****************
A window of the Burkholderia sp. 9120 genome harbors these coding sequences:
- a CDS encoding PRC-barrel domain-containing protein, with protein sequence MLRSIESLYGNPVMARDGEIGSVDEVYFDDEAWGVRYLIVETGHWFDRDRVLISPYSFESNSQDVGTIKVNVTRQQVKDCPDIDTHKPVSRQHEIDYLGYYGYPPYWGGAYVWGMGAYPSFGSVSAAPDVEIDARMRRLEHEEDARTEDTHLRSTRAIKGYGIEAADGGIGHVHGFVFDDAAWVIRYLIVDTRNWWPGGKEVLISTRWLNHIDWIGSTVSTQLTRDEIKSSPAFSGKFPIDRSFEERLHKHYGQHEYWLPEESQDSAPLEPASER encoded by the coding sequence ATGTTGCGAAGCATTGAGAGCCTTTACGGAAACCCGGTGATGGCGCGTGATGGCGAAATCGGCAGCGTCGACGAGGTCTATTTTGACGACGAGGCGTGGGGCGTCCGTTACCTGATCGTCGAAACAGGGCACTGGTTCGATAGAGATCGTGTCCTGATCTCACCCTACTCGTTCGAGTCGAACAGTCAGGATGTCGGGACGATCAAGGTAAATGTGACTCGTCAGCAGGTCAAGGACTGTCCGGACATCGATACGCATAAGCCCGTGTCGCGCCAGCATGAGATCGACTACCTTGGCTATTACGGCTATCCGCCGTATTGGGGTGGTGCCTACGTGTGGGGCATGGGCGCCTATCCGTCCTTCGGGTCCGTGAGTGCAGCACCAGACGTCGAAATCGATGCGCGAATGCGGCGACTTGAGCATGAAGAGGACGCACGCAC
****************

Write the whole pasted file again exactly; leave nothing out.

A window of the Burkholderia sp. 9120 genome harbors these coding sequences:
- a CDS encoding PRC-barrel domain-containing protein, with protein sequence MLRSIESLYGNPVMARDGEIGSVDEVYFDDEAWGVRYLIVETGHWFDRDRVLISPYSFESNSQDVGTIKVNVTRQQVKDCPDIDTHKPVSRQHEIDYLGYYGYPPYWGGAYVWGMGAYPSFGSVSAAPDVEIDARMRRLEHEEDARTEDTHLRSTRAIKGYGIEAADGGIGHVHGFVFDDAAWVIRYLIVDTRNWWPGGKEVLISTRWLNHIDWIGSTVSTQLTRDEIKSSPAFSGKFPIDRSFEERLHKHYGQHEYWLPEESQDSAPLEPASER encoded by the coding sequence ATGTTGCGAAGCATTGAGAGCCTTTACGGAAACCCGGTGATGGCGCGTGATGGCGAAATCGGCAGCGTCGACGAGGTCTATTTTGACGACGAGGCGTGGGGCGTCCGTTACCTGATCGTCGAAACAGGGCACTGGTTCGATAGAGATCGTGTCCTGATCTCACCCTACTCGTTCGAGTCGAACAGTCAGGATGTCGGGACGATCAAGGTAAATGTGACTCGTCAGCAGGTCAAGGACTGTCCGGACATCGATACGCATAAGCCCGTGTCGCGCCAGCATGAGATCGACTACCTTGGCTATTACGGCTATCCGCCGTATTGGGGTGGTGCCTACGTGTGGGGCATGGGCGCCTATCCGTCCTTCGGGTCCGTGAGTGCAGCACCAGACGTCGAAATCGATGCGCGAATGCGGCGACTTGAGCATGAAGAGGACGCACGCAC